getting comfortable with change

By in Employee Rewards Programs and Insights
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For the foreseeable future, there’s little doubt businesses will continue to experience significant change and we need to get comfortable with that—both as individuals and as organizations. Some change will be foisted upon us by customers, competitors, or the marketplace. Other change will be driven by visionary leaders seeking to find competitive advantages or operational efficiencies. Either way, we’ll be seeing a lot more change s and we must become effective at executing it.

Changing an organization’s strategy or operations—or any part of it—is never easy. Only about a third of all change initiatives succeed, so it’s essential to manage change, rather than leaving the process to chance. A common problem when organizations try to implement change, is waning momentum when employees don’t immediately adapt the new process. Sometimes the employees simply don’t want the change, and sometimes the problem is a poorly structured plan that makes change harder for employees or customers to embrace.

While this reality may be frustrating, it’s an ideal situation for a recognition or reward program. By their very nature, reward and recognition programs are often implemented to change people’s behavior. A well-designed program will include detailed plans for moving people from one set of behaviors and results to another, with fully formed assessment, communications, tracking, and reward strategies to enable that change.

Start your change initiative by focusing on the employees who have the most influence over the process, result, or work you want to change. Ensuring they have both the tools and the willingness to change is often essential to the rest of the organization following through with the conversion. Going to your influencers and building their buy-in will -ensure a successful transformation happens faster, and utilizing a recognition program to reinforce the change initiatives will help employees remain engaged throughout the course of the change.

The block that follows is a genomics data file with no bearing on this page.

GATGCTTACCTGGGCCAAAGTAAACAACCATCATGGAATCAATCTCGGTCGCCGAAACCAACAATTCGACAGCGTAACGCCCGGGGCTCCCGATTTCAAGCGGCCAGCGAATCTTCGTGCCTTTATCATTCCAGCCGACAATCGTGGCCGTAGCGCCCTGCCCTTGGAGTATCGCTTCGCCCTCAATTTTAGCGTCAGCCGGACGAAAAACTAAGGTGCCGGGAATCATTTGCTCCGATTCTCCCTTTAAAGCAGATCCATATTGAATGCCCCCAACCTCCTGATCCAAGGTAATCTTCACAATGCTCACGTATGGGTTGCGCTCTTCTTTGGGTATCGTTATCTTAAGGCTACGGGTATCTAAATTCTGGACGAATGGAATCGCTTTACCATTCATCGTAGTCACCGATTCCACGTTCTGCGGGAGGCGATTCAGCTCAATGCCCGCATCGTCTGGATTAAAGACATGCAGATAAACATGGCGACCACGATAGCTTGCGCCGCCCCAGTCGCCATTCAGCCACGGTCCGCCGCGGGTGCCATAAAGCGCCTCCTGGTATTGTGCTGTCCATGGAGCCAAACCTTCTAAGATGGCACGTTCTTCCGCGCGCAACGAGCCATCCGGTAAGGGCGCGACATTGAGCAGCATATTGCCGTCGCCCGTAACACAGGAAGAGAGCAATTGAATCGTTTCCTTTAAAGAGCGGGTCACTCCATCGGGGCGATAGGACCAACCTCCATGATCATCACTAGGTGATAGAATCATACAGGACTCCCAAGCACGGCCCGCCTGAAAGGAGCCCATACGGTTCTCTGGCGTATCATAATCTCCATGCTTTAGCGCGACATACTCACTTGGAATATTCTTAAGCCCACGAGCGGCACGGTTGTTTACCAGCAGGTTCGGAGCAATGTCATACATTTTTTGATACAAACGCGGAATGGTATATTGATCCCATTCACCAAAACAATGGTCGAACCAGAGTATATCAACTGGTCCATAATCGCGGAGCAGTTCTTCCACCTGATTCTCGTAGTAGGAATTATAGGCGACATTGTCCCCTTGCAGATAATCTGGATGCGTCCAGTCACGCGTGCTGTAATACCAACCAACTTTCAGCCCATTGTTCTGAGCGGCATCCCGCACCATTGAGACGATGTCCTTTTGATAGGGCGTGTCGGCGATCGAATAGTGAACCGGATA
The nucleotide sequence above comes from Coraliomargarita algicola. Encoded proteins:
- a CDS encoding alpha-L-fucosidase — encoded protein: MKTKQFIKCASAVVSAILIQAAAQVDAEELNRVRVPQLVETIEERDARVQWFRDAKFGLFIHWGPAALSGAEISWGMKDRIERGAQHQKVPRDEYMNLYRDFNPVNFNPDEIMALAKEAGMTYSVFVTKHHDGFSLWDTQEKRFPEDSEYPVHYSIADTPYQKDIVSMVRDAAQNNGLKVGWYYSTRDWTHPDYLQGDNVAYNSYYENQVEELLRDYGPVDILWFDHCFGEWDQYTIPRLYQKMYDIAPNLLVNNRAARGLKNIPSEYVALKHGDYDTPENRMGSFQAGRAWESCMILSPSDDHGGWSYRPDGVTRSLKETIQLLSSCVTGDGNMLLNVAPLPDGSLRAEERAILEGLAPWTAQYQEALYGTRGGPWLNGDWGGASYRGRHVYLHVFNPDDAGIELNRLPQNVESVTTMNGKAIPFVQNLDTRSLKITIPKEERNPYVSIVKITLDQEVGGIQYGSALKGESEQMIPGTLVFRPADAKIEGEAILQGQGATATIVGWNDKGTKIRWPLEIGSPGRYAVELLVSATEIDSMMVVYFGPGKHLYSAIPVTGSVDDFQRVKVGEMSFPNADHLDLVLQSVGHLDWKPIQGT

Like any other recognition program, a change-based initiative needs to employ the same essential program fundamentals that lead to success or the change won’t last. The initiative should be:

  • tailored to meet clearly articulated objectives
  • inclusive of all contributing employees
  • tied to specific behaviors and outcomes
  • supported and reinforced by senior leadership
  • well communicated
  • inclusive of rewards that resonate with the audience
  • measured or analyzed along the way

There’s an art and a science to doing change management right, just as there is in doing recognition effectively, and you would be wise to enlist professional help. Business leaders wouldn’t attempt to be their own legal counsel or trust their corporate financials to the absolute lowest bidder, and the same care should be taken when it comes to recognition programs that impact a majority of employees who can contribute to—or derail—the organization achieving its goals.

Business leaders need to take a serious new look at the benefits of incentives and recognition—tools that have proven their effectiveness for well over 100 years and are readily available to do the heavy lifting when leaders feel the need to make changes to address the challenges plaguing their organizations. Recognition programs should be in every leader’s toolkit and utilized on a regular basis to navigate change successfully.

By michelle m. smith, CPIM, CRP
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